Project Cyan

05 April, 2018

On April 2nd 2018, Reddit launched its April Fools social experiment for the year: Circle of Trust. The game allows each account to create their own circle with a password. On gaining the password to another user’s circle, you can choose to join or betray. Betraying a circle destroys it, disabling any new members from joining. A score is kept and displayed for each user with the size of their circle and the number of unbetrayed circles they are in. If the user has ever betrayed a circle, their score is displayed in red.

Inevitably some users were going to place their password behind a CTF-style game, and this happened in the form of Project Cyan by user /u/CrypticBurrito. The website declares itself as a member of the “Zaffe Research Consortium”, a group of friends also responsible for a circle that involved calling a freephone ‘helpline’ number, which was very fun.

The frontpage of the website has a suspiciously hidden link which requires an HTTP basic auth username and password, as well as two items that look suspiciously like hashes. Inspecting the source reveals a third, longer one. Using CyberChef and the ‘Analyse Hash’ function, we can see that the smaller hashes are likely MD5, and longer seems to be SHA256. Using a hash cracking website, we get the following:

  • 21232f297a57a5a743894a0e4a801fc3 MD5 : admin
  • 52532fca717f146b16e91fc3a96f843f MD5 : projcy
  • a8271bb66dfb7999c3b533c5cdef9f4a477876dccd0fdd27b9f762f7951ac595 SHA256 : tetrahedral

ProjectCyan frontpage

The frontpage of the website

The first two look like the username and password, and sure enough they are. This brings us to a simple text page with a few links. To begin with, we have two more hashes, each containing a sly link to a seperate login page. The first goes to north/north.html, and the second goes to windle/windle.html. Next we have a list of emails, and another password-protected link named ‘Office Directory’ to the page direc/list.html.

ProjectCyan login page

The second page

Let’s begin to unpack this. The hashes crack to:

  • e0aed486f3d9a7bc0eb725a98532180c MD5 : automaton
  • e29e13ac702a77bcd28a4463a211eba4 MD5 : helicopter

The emails are as follows:

  • Email to Dr North
You were always talking about this being your favourite [img]
  • Email to Dr North
We have detected multiple failed attempts to access your account.
When did you last reset your password?
  • Email to IT Admin
IT Admin please run recovery on DNS system
  • Email to IT Admin
Intersections detected in the following databases:
- DNS TXT Records
- User Passwords
  • Email to Prof Windle
Prof Windle, your password has been automatically reset.
Your new password has been sent to your phone.
  • Email to Prof Windle
Don't worry, I had a plan for this.
Remember that picture you made me?
- North
  • Email to Prof Windle
I hid the password in that picture you made me. It'll be hard to find for most
people, but obvious to you since you know where to look. I convinced the IT
admin to add a hex editor to all our workstations. Also, the IT admin is mad at
you for trying to replace one of your verification words with a caesar cipher.
- North

That last email gives us a lot to go off. If we go to the image from the first and look at it in hex editor, we indeed see at that the very bottom contains a password:

The password is dancepartycentral the username is office


pistachio.png, the image contained in the first email

The username of office seems to hint that these are the credentials for the ‘Office Directory’ at the bottom, and sure enough they are. Access to this page gives us the following:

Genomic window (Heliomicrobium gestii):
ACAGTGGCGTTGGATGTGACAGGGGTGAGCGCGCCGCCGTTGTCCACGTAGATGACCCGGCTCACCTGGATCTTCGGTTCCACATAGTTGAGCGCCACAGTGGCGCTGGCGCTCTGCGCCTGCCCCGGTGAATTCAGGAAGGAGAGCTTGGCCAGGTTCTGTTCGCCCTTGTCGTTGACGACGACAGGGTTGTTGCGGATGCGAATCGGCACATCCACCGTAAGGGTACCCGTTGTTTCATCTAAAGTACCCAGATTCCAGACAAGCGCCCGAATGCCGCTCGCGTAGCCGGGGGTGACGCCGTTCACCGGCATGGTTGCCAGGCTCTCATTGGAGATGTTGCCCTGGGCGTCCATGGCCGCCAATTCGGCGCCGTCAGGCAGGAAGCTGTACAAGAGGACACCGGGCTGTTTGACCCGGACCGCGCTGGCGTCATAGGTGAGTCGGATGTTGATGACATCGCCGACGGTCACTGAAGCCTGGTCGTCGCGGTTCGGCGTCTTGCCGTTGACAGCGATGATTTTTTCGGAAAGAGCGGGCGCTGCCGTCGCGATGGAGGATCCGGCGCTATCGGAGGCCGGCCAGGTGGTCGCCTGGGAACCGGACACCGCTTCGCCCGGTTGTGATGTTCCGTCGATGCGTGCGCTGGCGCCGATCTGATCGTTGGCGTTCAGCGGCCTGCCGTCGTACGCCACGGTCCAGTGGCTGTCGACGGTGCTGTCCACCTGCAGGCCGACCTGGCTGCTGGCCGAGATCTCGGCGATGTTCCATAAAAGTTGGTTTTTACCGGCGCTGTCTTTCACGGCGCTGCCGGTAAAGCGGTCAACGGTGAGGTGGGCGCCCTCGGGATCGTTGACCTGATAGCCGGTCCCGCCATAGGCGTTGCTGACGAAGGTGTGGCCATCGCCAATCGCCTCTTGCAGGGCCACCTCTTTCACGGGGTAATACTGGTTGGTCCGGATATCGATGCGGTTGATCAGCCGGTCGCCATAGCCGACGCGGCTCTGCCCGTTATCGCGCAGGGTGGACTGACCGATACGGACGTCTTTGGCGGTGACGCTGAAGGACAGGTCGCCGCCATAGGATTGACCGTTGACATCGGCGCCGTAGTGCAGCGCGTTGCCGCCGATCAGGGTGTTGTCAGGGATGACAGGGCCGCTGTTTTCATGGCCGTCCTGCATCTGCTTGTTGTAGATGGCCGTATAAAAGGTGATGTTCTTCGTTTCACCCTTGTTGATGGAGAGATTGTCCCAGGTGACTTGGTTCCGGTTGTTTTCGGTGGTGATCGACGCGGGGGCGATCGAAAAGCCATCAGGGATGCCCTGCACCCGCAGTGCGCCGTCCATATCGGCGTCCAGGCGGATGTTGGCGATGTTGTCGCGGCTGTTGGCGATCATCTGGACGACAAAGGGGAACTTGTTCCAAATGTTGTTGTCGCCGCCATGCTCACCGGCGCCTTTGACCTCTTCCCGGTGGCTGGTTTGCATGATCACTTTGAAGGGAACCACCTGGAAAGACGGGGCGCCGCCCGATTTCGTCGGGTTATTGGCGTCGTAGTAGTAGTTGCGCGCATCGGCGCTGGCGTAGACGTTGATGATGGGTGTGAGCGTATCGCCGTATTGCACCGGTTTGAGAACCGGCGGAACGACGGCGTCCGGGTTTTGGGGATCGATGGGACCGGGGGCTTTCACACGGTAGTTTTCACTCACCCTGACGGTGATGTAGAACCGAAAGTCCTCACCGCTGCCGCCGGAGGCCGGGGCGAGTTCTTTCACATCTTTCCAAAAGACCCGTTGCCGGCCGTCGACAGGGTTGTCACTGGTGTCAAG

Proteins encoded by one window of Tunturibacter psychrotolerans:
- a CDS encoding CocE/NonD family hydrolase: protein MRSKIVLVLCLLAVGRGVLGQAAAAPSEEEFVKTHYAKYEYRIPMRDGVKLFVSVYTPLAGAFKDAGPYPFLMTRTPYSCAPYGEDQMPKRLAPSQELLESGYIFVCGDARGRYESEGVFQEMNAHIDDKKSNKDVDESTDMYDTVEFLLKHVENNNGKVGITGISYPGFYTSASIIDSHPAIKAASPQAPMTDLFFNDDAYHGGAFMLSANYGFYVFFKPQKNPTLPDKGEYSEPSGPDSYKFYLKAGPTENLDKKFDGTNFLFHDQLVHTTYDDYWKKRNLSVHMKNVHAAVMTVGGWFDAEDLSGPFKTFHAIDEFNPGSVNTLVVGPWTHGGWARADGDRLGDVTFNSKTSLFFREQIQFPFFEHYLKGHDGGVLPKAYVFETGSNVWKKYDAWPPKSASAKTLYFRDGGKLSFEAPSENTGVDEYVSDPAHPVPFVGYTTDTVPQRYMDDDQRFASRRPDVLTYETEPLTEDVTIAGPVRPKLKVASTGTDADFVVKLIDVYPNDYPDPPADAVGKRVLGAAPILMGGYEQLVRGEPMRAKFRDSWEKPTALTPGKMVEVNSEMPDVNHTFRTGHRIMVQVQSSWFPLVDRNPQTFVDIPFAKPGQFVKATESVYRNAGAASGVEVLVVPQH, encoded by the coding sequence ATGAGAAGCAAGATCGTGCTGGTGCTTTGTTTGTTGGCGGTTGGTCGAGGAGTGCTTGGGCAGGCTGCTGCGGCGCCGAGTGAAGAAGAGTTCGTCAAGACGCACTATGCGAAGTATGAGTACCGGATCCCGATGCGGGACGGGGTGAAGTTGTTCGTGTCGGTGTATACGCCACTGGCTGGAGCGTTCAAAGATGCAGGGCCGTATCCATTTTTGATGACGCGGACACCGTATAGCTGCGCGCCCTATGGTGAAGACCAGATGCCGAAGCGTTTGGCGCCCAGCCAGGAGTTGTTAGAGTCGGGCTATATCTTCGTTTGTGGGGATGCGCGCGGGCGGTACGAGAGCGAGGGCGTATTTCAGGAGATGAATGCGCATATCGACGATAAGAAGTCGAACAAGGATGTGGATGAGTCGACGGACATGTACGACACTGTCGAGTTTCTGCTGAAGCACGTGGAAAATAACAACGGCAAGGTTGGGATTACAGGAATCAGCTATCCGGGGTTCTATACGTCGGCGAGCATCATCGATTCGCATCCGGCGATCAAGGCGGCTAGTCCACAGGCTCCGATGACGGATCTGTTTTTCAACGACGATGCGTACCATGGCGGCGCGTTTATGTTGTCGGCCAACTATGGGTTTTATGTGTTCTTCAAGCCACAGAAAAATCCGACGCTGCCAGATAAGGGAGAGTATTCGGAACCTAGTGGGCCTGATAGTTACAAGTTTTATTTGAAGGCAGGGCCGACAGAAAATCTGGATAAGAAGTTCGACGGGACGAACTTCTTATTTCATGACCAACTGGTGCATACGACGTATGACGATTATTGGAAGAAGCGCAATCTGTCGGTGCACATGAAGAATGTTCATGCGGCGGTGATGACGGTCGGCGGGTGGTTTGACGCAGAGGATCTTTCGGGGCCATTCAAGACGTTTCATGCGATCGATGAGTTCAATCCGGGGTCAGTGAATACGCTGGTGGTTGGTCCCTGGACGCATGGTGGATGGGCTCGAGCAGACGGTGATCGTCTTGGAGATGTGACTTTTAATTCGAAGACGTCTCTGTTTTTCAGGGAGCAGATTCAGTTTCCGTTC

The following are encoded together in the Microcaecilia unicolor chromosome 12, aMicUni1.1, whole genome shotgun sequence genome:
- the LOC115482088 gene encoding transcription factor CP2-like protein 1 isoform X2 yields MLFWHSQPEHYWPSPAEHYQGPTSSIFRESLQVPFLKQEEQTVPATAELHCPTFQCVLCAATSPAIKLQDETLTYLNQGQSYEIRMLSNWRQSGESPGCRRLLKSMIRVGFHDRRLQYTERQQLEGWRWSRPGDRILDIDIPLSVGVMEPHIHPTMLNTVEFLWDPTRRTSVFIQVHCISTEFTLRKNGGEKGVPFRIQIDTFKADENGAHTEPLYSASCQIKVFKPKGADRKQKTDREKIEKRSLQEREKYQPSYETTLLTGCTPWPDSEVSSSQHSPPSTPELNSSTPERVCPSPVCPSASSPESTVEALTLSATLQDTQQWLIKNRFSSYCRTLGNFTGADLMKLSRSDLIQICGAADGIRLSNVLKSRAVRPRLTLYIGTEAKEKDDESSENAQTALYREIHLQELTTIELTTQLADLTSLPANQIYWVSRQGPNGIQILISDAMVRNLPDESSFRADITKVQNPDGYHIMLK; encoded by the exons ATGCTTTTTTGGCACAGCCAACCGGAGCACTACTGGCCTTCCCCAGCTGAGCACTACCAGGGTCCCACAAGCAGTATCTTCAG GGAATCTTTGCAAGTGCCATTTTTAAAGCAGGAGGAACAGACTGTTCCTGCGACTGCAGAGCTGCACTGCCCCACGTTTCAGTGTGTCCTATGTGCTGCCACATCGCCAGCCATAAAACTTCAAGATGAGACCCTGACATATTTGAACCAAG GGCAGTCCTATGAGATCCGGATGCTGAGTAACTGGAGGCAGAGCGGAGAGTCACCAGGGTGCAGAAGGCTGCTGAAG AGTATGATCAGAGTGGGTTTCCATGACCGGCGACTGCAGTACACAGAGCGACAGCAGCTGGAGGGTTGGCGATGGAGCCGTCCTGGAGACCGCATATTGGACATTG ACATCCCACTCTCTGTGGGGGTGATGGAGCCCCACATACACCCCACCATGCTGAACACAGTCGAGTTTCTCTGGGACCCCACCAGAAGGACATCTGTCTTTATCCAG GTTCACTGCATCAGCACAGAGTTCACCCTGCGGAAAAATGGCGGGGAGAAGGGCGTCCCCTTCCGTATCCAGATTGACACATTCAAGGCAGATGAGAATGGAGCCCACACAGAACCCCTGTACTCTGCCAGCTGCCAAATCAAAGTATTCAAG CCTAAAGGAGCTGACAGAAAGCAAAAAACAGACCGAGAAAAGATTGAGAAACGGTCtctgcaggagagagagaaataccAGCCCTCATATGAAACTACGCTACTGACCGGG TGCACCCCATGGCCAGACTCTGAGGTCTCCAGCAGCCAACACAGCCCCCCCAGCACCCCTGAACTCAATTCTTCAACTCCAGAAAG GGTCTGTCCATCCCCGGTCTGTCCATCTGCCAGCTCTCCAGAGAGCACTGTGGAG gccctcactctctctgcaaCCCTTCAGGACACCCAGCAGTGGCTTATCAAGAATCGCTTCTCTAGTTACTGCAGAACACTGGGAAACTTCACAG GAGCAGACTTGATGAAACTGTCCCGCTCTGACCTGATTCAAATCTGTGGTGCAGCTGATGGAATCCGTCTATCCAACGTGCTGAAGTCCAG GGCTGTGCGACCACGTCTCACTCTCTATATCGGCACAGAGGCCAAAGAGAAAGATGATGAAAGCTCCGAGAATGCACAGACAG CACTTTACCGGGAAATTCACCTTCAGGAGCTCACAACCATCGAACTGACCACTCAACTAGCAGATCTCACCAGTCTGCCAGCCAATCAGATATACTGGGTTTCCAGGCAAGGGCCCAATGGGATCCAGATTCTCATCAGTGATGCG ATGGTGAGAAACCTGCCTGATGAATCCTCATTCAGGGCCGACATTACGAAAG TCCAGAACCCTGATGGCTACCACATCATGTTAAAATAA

Prof Windle: (604) 359-6048

This is a British Columbia (Canada) phone number. This appears to be a dead end for now, since I can’t call this number as I am not in Canada. Continuing, we see that the main page as well as multiple emails mention the DNS records, specifically the TXT records., and how they could potentially be leaking sensitive information.

$ nslookup -type=txt

Non-authoritative answer:	text = "windle-verif=usbjotubujpo"	text = "north-pass=v07ri6572nnu"

Authoritative answers can be found from:

This gives us some useful information. The first login page is to North’s page. We try the username north, and the password v07ri6572nnu, and sure enough we get in. This gives another hash.

  • bd7fbdd6d4b03e6bce080d78fc575a22 MD5 : antibody

The second goes to Windle’s. The last email describes how he used a Caeser shift on his verification code, which appears to be what we have from the DNS record. Playing around with it in CyberChef, we see a shift of 25 (or -1) turns usbjotubujpo to trainstation. This is not his password, however, and goes not grant entry. Another email mentions that his password was sent to his phone. We have a phone number, and what seems to be a code that could grant access. Faced with having to call the number, I privately messaged the creator of the circle, and he generously gave me the response.

New message. Message 1. Your new password is 1, 1, 2, 1, 8, 6, 6, 4, 3, 4, 4,
9, 0, 3, 2, 7, 3. End of messages.

The second login was thus username windle, password 11218664344903273. It looks like we didn’t need the verification code after all. The page leads to a link called ‘Your favourite song’, and links to xc_alpha.flac. Looking at the metadata we get the following:

  • TITLE=unaudited
  • ARTIST=nonimaginarily


Spectrogram of xc_alpha.flac

Looking at the spectrogram of this file reveals the word sarmentum. At this point, we have exhausted all login forms and links, so it makes sense to test the collection of words to see if one is the key. As a reminder, the remaining words are:

  • tetrahedral
  • automaton
  • helicopter
  • antibody
  • trainstation
  • unaudited
  • nonimaginarily
  • sarmentum

The most obvious answer is that it is the one that took the most effort to get, and sure enough the key is ‘sarmentum’.